Corbin was born in 1943 in Gardner, Mass. As a young man, he was interested in all things mechanical. He worked with his uncle repairing bowling alley pinsetters and pinball machines and won first place in his high school science fair with a servo-motor and memory circuit–driven robot.
Mike Corbin, seen here on the left, with receiving his “Class Ring” from the AMA’s Steve Gotoski. Mike was inducted into the Hall of Fame in 2000
Corbin’s knowledge of electricity grew as he worked aboard the Ranger, which traveled throughout the Pacific. After completing his Navy tour in 1964, he returned home to Gardner and found electrical work in a nearby paper mill, and then at Pratt & Whitney in Connecticut.
Pratt & Whitney built jet engines for the Vietnam War effort, and the demand for good electricians to service the factory allowed Corbin to start his own electrical subcontracting company, Camtron, Ltd. The company serviced heavy equipment for a variety of New England defense contractors. But as public opinion started to turn against the war in the late 1960s, Corbin realized that his electrical business would dry up when the war ended.
About this time, Corbin began customizing a 1964 Norton Atlas. He had seen custom choppers in California during his tour with the Navy and wanted one of his own. He removed and remade various parts of the bike. Unhappy with the comfort and look of the seat, he reshaped and recovered it with the help of a neighbor who had an industrial sewing machine. While attending a rally, another Norton rider offered Corbin $40 for his custom seat. He sold it, then went home and began work on another.
Soon friends were asking Corbin to build seats for them. A Harley-Davidson dealer in nearby Hartford, Conn., saw one of the seats and contacted Corbin. The dealer ordered five at $25 each and sold them all in one weekend. He then ordered 10 more.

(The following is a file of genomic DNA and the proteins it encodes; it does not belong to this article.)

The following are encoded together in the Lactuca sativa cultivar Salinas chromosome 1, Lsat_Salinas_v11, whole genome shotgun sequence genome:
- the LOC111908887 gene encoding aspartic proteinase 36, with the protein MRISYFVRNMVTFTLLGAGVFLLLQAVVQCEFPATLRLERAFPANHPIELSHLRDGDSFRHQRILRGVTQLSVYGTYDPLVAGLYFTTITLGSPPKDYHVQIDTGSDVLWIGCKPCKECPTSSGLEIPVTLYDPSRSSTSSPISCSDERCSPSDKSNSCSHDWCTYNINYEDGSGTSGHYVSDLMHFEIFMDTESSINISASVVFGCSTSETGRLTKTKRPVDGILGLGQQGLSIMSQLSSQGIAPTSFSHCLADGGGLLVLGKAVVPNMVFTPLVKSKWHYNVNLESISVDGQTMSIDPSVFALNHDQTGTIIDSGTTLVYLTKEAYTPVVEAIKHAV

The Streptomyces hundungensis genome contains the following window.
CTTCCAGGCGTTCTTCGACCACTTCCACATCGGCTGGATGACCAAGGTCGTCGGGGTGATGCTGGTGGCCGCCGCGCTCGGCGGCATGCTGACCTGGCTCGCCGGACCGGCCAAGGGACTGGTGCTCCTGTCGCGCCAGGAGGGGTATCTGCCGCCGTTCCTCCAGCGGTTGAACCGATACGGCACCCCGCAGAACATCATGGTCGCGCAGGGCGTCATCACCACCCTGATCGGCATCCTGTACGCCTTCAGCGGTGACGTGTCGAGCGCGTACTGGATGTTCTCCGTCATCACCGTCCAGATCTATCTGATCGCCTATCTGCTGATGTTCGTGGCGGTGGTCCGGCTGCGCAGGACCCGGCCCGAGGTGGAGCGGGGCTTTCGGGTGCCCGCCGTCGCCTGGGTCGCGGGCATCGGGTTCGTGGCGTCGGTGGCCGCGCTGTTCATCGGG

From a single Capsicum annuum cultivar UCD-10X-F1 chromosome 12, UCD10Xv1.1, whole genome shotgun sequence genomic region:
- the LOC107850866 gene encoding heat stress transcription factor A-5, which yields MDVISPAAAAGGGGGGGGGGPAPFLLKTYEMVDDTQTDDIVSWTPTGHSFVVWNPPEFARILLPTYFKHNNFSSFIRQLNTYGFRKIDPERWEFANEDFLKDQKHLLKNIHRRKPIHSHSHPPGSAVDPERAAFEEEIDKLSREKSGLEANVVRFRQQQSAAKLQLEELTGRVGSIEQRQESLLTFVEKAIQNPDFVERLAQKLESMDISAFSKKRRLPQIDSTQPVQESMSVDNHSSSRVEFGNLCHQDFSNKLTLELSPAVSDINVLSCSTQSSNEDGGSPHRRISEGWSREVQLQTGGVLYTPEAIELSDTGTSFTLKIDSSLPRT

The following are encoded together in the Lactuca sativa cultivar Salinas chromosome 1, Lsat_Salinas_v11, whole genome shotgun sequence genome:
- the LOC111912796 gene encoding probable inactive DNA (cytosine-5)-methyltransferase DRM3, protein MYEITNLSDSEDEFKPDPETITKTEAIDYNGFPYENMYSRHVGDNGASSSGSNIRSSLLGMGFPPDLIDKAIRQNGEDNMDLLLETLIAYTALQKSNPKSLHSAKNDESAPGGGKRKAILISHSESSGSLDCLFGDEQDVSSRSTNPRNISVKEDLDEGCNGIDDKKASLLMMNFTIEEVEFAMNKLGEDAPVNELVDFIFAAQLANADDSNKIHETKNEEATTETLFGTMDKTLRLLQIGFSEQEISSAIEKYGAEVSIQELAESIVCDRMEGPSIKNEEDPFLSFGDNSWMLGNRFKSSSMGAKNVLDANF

At that time, Corbin was trying to balance his electrical service business with making seats as a sideline hobby. In 1968, he decided to focus solely on making seats. He rented a small shop in East Hartford, Conn., and asked some of his electrical subcontracting employees to join him in the new business, which he named Corbin Manufacturing.
“Corbin [Manufacturing] turned into a full-time business in 1968, the year of the Honda 750 K and the year before the Easy Rider movie came out,” Corbin said. “Probably the best possible time ever to enter our beloved motorcycle industry. I wasn`t market-smart enough to have planned this timely entry, but I worked hard to hold on to the tiger`s tail.”
‘focus solely on making seats in 1968’
In 1970, Corbin learned that branding was an important part of his new business. He renamed the company Corbin Gentry, after Southern singer Bobbie Gentry, to give the company name a more rebellious ring and national appeal. By 1971 the company was selling a large line of seats and accessories, including handlebars and frames for virtually every American, Japanese and British motorcycle.